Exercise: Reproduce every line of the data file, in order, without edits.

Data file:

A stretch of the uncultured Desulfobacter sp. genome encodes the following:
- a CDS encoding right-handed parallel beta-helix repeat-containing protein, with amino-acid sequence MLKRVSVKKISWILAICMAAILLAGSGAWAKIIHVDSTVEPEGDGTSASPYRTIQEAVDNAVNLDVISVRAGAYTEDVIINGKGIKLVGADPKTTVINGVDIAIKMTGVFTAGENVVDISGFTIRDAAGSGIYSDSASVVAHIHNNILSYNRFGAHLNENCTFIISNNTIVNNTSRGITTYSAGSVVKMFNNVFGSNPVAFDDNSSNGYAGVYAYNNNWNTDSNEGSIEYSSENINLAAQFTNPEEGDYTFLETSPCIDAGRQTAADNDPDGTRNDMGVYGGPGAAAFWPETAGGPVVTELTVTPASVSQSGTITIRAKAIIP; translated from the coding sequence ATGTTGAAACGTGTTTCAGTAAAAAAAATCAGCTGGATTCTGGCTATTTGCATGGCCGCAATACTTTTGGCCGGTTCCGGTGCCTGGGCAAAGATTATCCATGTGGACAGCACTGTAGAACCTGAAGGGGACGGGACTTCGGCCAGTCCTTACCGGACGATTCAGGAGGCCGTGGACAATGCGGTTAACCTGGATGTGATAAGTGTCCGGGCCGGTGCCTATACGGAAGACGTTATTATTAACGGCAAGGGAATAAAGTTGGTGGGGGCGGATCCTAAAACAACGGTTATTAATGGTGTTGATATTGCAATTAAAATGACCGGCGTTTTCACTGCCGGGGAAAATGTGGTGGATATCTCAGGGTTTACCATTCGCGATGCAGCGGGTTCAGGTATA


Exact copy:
A stretch of the uncultured Desulfobacter sp. genome encodes the following:
- a CDS encoding right-handed parallel beta-helix repeat-containing protein, with amino-acid sequence MLKRVSVKKISWILAICMAAILLAGSGAWAKIIHVDSTVEPEGDGTSASPYRTIQEAVDNAVNLDVISVRAGAYTEDVIINGKGIKLVGADPKTTVINGVDIAIKMTGVFTAGENVVDISGFTIRDAAGSGIYSDSASVVAHIHNNILSYNRFGAHLNENCTFIISNNTIVNNTSRGITTYSAGSVVKMFNNVFGSNPVAFDDNSSNGYAGVYAYNNNWNTDSNEGSIEYSSENINLAAQFTNPEEGDYTFLETSPCIDAGRQTAADNDPDGTRNDMGVYGGPGAAAFWPETAGGPVVTELTVTPASVSQSGTITIRAKAIIP; translated from the coding sequence ATGTTGAAACGTGTTTCAGTAAAAAAAATCAGCTGGATTCTGGCTATTTGCATGGCCGCAATACTTTTGGCCGGTTCCGGTGCCTGGGCAAAGATTATCCATGTGGACAGCACTGTAGAACCTGAAGGGGACGGGACTTCGGCCAGTCCTTACCGGACGATTCAGGAGGCCGTGGACAATGCGGTTAACCTGGATGTGATAAGTGTCCGGGCCGGTGCCTATACGGAAGACGTTATTATTAACGGCAAGGGAATAAAGTTGGTGGGGGCGGATCCTAAAACAACGGTTATTAATGGTGTTGATATTGCAATTAAAATGACCGGCGTTTTCACTGCCGGGGAAAATGTGGTGGATATCTCAGGGTTTACCATTCGCGATGCAGCGGGTTCAGGTATA